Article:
Dinkey skinner - The man who runs a dinkey engine on construction jobs.
Dipsy - Workhouse sentence. See give him the works.
Discard artist - One who carries around or wears picked-up clothes.
Dog robber - Boarding house keeper
Doughnut philosopher - A fellow who is satisfied with the price of a coffee and
feed. He does not object to the doughnut hole getting larger because it will
take more dough to go around it. He is the original breadline optimist.
Drag - A long
Drag - Hobo term for the main street of the town
Ducket - A ticket
Dump or joint - Hobo hangout or gathering place. It also applies to a restaurant
Dyno or dino - A rock man who handles dynamite. On the Coast he is a front and
back man who carries his blanket on his back like a western hobo and his cooking
cans in front like an Australian tramp.
Eat snowballs - To stay up North during the winter.
Economic argument - Soap-box talk about economics. Generally opposed to the
religious argument called angel food.
Evil eye - Some people are supposed to have an eye for wishing bad luck.
Panhandlers try to avoid such.
Exhibition meal - A handout eaten on the doorstep. The madam wants the neighbors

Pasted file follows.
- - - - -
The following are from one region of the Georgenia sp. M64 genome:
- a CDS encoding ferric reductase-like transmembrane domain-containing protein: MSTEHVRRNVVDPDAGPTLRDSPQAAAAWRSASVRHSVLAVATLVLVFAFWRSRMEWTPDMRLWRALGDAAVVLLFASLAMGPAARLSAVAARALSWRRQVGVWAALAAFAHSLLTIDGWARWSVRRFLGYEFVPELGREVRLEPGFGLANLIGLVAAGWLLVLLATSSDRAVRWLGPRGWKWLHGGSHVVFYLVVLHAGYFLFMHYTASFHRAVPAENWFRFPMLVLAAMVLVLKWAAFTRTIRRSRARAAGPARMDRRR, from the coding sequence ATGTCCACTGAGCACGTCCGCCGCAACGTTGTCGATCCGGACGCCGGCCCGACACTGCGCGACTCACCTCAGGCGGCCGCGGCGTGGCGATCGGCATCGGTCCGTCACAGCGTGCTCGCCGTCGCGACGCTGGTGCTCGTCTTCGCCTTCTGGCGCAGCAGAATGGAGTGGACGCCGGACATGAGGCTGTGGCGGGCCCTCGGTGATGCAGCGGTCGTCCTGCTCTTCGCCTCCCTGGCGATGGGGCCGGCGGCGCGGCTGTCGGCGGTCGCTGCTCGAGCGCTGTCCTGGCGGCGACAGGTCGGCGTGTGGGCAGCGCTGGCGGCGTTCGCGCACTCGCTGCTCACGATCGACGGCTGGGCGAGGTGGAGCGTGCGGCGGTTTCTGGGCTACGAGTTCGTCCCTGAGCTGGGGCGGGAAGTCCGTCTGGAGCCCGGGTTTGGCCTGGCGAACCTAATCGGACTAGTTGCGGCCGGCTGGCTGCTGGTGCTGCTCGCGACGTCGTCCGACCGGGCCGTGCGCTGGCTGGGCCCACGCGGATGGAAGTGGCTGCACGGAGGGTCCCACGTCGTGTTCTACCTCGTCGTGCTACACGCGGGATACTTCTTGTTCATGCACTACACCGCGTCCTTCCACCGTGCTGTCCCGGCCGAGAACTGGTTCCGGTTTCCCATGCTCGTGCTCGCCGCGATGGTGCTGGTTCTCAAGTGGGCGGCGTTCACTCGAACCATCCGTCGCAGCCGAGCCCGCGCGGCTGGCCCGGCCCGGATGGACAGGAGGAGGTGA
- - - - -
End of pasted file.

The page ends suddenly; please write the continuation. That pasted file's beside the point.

to witness her generosity.
Extra gang - A crew that works on the railroad track.
Eye doctor - A panhandler who can catch the eye of his client and hold it
without quailing. Also a pederast.
Eye opener - An early morning drink
Faded bogey - Negro acting as an informer.
Fagot or fag - A road kid with homosexual tendencies.
Fall guy - The goat. The fellow who gets caught. In the world of crime he is one
who takes the rap without squealing.
Fanner or fan - To be hit on the soles while sleeping on a park bench. To get a
fanner is to be moved on by the police.
Fink - A scab. One who takes a striker's job. Good hobos frown upon this
Fish - Jail term for new prisoners.
Fisheries - Missions along the main stem.
Flagged - It may mean to be driven out of town
Flannel mouth - An Irishman. Sometimes called a chaw.
Flicker - To faint or simulate fainting.
Flipping a rattler - Boarding a moving box-car.
Floater - Same as boomer
Flop - To sleep or a place to sleep. To prone the body.